*P <0.05; **p<0.00001 : Group I vs. Group II


Figure 2:Percentage of women in Groups I and II according to CTX (A) and according to 25OHD levels (B).


Distribution of patients in Groups I and II according to serum CTX levels stratified as high, low, or minimal risk for BRONJ (8) is shown in Figure 2. No statistically significant differences in the percentage of women with CTX levels between 100 and 149mg/ mL (14.3% and 19.0%) or between women with CTX >301 mg/ mL (28.5% vs. 33.4%) were observed between groups. However, 50% of women in Group II had CTX levels <100mg/mL (14.3% vs. 23.8%), and the number of women with CTX levels in the 150- 300mg/mL range (42.9% vs. 23.8%) was twofold higher in Group II as compared to Group I.
Comparison of duration of use and 25OHD levels between groups according to range of CTX showed significantly lower duration of use (p<0.0001) in each of the CTX ranges, and significantly higher 25OHD levels (p<0.05) in the <100 and 150- 300 mg/mL CTX ranges in Group I Table 2.

Table 2:Data of women with and without BRONJ according to CTX levels.


Vitamin D status (sufficiency, insufficiency, deficiency) in each group is shown in Figure 1. Whereas none of the subjects in Group I had deficient VD levels, 18% of those in group II had 25OHD levels below 20 ng/ml. The percentage of women with VD sufficiency/ insufficiency did not differ significantly between groups, and accounted for 50% of women in Group I and 40% of those in Group II.
Comparison of duration of use in patients with VD sufficiency and insufficiency between groups, showed that duration of use was significantly lower (p<0.001) in patients with VD sufficiency and insufficiency in Group I. It was not possible to compare duration of use in patients with Vitamin D deficiency since there were no cases of Vitamin D deficiency in Group I Table 3.

Table 3:Data of women with and without BRONJ according to 25OHD levels.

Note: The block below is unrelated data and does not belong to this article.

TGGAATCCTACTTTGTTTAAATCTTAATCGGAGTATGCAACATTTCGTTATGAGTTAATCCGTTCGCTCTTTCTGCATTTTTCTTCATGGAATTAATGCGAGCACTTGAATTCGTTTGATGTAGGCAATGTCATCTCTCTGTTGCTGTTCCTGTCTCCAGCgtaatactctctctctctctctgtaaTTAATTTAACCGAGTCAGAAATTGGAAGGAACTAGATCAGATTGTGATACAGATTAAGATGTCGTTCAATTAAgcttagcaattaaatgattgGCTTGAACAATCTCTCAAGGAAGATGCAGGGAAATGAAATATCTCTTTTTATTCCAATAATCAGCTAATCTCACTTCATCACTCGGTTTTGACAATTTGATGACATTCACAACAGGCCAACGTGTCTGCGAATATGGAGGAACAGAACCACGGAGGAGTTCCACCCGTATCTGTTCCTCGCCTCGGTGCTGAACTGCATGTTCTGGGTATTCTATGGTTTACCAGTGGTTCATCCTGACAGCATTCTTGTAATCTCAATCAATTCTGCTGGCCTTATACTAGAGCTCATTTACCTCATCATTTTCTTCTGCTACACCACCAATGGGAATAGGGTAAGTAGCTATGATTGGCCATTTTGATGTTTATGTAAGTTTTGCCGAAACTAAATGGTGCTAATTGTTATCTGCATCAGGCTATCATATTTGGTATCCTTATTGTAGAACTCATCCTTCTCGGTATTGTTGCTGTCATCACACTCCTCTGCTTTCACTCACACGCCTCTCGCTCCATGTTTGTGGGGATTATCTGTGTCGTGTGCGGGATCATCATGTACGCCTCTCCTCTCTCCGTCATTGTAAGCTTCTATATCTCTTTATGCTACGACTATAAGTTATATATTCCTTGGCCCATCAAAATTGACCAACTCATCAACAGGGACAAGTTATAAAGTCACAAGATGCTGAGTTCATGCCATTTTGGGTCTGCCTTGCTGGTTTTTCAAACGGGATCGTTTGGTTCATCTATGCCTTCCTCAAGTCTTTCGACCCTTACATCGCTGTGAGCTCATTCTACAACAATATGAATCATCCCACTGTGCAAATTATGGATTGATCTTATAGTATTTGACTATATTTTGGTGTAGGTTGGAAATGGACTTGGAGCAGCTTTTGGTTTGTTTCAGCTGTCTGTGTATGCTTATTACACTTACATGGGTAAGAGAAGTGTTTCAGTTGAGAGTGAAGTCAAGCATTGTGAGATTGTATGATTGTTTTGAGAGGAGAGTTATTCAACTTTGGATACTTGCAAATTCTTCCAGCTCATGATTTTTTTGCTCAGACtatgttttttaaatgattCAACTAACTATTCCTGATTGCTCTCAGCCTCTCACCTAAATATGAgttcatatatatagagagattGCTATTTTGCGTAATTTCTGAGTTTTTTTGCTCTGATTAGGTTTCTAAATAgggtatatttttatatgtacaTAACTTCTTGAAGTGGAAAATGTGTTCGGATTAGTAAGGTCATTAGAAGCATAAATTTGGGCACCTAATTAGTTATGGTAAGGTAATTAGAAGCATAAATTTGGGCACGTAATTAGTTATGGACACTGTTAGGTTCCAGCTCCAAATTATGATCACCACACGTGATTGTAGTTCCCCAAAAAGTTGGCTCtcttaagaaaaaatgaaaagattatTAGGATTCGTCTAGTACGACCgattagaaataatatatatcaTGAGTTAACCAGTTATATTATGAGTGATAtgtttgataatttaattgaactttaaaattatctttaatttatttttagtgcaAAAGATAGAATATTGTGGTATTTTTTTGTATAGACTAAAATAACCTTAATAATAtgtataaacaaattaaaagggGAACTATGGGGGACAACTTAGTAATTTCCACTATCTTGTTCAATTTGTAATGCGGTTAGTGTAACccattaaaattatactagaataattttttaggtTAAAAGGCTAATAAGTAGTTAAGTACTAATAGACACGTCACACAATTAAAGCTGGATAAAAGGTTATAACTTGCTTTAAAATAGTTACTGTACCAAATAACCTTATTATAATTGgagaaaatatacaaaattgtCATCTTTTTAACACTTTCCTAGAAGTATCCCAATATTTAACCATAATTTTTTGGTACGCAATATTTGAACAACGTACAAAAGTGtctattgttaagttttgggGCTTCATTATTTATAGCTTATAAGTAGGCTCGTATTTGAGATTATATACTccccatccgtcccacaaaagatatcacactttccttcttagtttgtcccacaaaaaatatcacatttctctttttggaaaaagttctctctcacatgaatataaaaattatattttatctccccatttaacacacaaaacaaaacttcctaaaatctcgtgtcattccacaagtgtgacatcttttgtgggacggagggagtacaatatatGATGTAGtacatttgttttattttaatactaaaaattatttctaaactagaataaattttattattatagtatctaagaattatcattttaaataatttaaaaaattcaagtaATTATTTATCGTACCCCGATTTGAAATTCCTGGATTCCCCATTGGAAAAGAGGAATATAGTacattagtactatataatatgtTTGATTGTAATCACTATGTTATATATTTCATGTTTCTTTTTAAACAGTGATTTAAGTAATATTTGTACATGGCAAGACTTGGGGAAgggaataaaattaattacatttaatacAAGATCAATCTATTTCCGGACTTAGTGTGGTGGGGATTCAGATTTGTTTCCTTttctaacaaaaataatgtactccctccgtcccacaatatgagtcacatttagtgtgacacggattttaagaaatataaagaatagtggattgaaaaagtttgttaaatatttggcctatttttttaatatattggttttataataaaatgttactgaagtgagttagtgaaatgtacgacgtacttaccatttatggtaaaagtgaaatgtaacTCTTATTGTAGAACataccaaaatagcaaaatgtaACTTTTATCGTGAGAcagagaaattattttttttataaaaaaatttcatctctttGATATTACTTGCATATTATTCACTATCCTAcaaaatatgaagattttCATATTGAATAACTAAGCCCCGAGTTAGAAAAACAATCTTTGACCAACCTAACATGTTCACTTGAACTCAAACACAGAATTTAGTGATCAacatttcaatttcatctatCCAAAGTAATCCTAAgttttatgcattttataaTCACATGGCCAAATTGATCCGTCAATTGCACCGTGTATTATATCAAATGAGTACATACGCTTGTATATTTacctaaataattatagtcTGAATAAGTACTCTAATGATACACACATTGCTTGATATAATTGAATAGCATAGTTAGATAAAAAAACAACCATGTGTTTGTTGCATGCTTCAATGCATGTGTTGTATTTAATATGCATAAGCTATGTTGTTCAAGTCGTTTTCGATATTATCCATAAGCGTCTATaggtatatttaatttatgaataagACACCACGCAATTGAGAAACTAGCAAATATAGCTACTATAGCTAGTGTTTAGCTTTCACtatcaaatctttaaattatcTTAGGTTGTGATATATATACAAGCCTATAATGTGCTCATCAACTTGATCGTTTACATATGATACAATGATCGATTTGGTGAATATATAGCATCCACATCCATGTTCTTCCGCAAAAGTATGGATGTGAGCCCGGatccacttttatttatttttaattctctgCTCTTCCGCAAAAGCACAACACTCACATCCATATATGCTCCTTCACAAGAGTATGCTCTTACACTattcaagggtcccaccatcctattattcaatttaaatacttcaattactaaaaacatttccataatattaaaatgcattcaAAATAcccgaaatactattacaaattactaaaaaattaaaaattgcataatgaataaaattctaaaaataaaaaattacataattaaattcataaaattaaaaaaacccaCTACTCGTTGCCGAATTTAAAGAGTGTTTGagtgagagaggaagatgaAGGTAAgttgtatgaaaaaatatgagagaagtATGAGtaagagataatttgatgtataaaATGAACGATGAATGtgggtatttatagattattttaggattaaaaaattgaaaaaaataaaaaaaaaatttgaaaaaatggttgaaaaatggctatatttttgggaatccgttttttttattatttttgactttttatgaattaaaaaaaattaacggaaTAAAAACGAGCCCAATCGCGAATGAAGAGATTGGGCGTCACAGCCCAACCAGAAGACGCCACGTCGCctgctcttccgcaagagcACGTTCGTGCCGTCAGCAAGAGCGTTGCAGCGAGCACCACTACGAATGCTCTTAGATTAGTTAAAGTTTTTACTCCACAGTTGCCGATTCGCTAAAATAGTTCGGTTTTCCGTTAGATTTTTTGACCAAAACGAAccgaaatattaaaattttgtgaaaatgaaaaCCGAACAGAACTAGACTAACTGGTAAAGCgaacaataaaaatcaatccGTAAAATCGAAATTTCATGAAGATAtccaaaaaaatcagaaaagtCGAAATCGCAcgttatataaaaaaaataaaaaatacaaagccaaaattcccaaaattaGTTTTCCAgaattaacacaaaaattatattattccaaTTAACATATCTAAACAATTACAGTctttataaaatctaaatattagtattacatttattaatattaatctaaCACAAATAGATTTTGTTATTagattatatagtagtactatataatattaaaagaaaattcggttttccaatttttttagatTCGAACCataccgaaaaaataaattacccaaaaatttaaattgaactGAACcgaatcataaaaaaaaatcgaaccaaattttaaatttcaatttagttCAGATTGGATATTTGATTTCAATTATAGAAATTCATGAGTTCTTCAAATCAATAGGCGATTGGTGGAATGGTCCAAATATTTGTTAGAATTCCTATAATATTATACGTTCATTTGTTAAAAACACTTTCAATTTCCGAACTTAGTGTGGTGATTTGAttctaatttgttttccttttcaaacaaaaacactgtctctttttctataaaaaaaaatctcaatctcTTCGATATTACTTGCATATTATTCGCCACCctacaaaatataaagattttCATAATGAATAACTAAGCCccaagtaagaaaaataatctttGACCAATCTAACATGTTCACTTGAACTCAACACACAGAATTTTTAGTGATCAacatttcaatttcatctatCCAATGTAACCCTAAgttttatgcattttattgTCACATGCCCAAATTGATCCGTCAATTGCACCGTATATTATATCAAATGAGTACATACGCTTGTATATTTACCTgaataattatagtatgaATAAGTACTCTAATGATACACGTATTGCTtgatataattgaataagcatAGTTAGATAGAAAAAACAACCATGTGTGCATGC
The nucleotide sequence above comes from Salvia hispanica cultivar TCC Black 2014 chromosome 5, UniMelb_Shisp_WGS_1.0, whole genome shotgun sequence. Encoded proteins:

Comparison of parameters according to onset of BRONJ showed that CTX levels were significantly higher (264±169 vs. 189±87mg/ mL; p<0.05) in women who developed BRONJ after invasive dental treatment as compared to those who developed BRONJ spontaneously, and though the difference did not reach statistical significance, duration of use (71.8±19.7 vs. 62.2±45.0 months) was also longer (71.8±19.7 vs. 62.2±45.0 months) in the former sub-set of women with BRONJ. No differences in age or in the remaining biochemical parameters were observed between these two subsets.
As regards underlying disease prompting BP therapy, no significant differences in serum calcium (9.3±0.4 vs. 9.7±0.8mg/ dL), phosphate (3.4±0.6 vs. 3.4±0.9mg/dL), BAP (73.1±31.2 vs. 79.3±38.5), or 25HOD (29.5±8.5 vs. 28.4±9.3mg/dL) levels were observed between women with BRONJ receiving BPs for osteoporosis and those receiving BPs for cancer treatment. Mean CTX levels were higher in women with BRONJ receiving BPs for cancer treatment than in those receiving BPs for osteoporosis (225±121 vs. 291±222mg/mL, respectively), though the difference did not reach statistical significance. Duration of use was significantly higher in BRONJ patients with osteoporosis than in those with a neoplasm (74.4±42.6 vs. 44.6±31.9 months, respectively: p<0.01).
The percentage of patients with BRONJ receiving BPs for osteoporosis and for cancer treatment according to serum CTX and 25OHD values is shown in Figure 3. The percentage of osteoporosis and cancer patients with CTX levels indicating high or moderate risk for BRONJ was similar (33.3% vs. 33.4%), whereas the percentage of cancer patients with CTX levels below 100mg/ mL was higher than that of women with osteoporosis (16.7% vs. 9.6%). The percentage of subjects with deficient/inadequate VD levels was higher in the group of cancer patients (58.8% vs. 67.7%). Comparison of parameters according to mode of delivery (oral vs. intravenous administration) showed that serum Ca, BAP, CTX, and 25OHD levels were higher and serum phosphate levels were lower in women receiving intravenous BPs, though only BAP levels differed significantly (70±5 vs. 97±10 IU/L; p<0.05).